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This muso is profiting big time from little kids yelling 'poop' at Amazon Alexa

This muso is profiting big time from little kids yelling 'poop' at Amazon Alexa

Music teacher Joey Helpish was shocked to see that his song had suddenly racked up more than 10 million streams.

An Oregon musician reveals that he is making some serious cash from his song about being toilet trained after kids have consistently shouted ‘poop’ at Alexa.

Music teacher Joey Helpish who releases songs under the pseudonym Dandyland revealed that his song ‘Poopy Stupid Butt’ had racked up thousands of dollars, as children were requesting the song via the smartphone device, Alexa.

Helpish initially uploaded the song to Amazon Music, which was intended to be a fun sing-a-along for young children currently being toilet trained, as per BuzzFeed News.

However, the musician could never have predicted what happened next, as, in the age of lockdowns, kids were stuck at home with technology devices, trying to entertain themselves.

“I went on social media and saw it over and over: ‘My kid said this to Alexa,’” Helpish said.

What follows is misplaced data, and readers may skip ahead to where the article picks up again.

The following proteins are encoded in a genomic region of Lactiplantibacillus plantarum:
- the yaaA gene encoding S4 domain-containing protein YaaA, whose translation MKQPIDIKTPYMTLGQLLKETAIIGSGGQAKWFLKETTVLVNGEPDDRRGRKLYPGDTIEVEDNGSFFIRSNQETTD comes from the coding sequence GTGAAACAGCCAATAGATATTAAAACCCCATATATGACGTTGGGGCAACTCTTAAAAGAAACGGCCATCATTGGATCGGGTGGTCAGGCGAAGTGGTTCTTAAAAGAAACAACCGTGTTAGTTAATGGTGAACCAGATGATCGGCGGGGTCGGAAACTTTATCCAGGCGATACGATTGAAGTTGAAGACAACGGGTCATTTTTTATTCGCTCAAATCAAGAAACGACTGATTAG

While the song garnered merely $100 (AUD $147 or £87) a month, Helpish was shocked to see that the tune was suddenly bringing in more than $10,000 (AUD $14,732 or £8,726) in revenue from more than 10 million streams. 

We haven’t seen a musical resurgence that strong since Kate Bush’s ‘Running Up That Hill’.

The Oregon native, who works with children who have autism along with his wife Kristen, explained to the outlet the creative origins of the song.

“We did a big songwriting session with these three kids,” Helpish said. 

“I said, ‘Give me five syllables to start,’ and the little 4-year-old girl screamed, ‘Poopy stupid butt!’ And the next 10 minutes were me writing down everything the kids were yelling at me that poopy stupid butt was doing.”

Helpish, along with his little muses, could put the entire song together within a matter of minutes.

And while Spotify isn’t sure how it accumulated so many streams, the musician is confident it was because of children yelling out the song’s catchy phrase.

The song is also doing quite well with its YouTube streams, as it’s even pulled in over 140,000 views.

I mean, when it comes to writing children’s songs, we have to agree this is undoubtedly a genius way to go ‘viral’.

Featured Image Credit: Geoff Smith / Alamy Stock Photo. Juan Diego Oliva Plaza / Alamy Stock Photo

Topics: News, Technology, Spotify, Music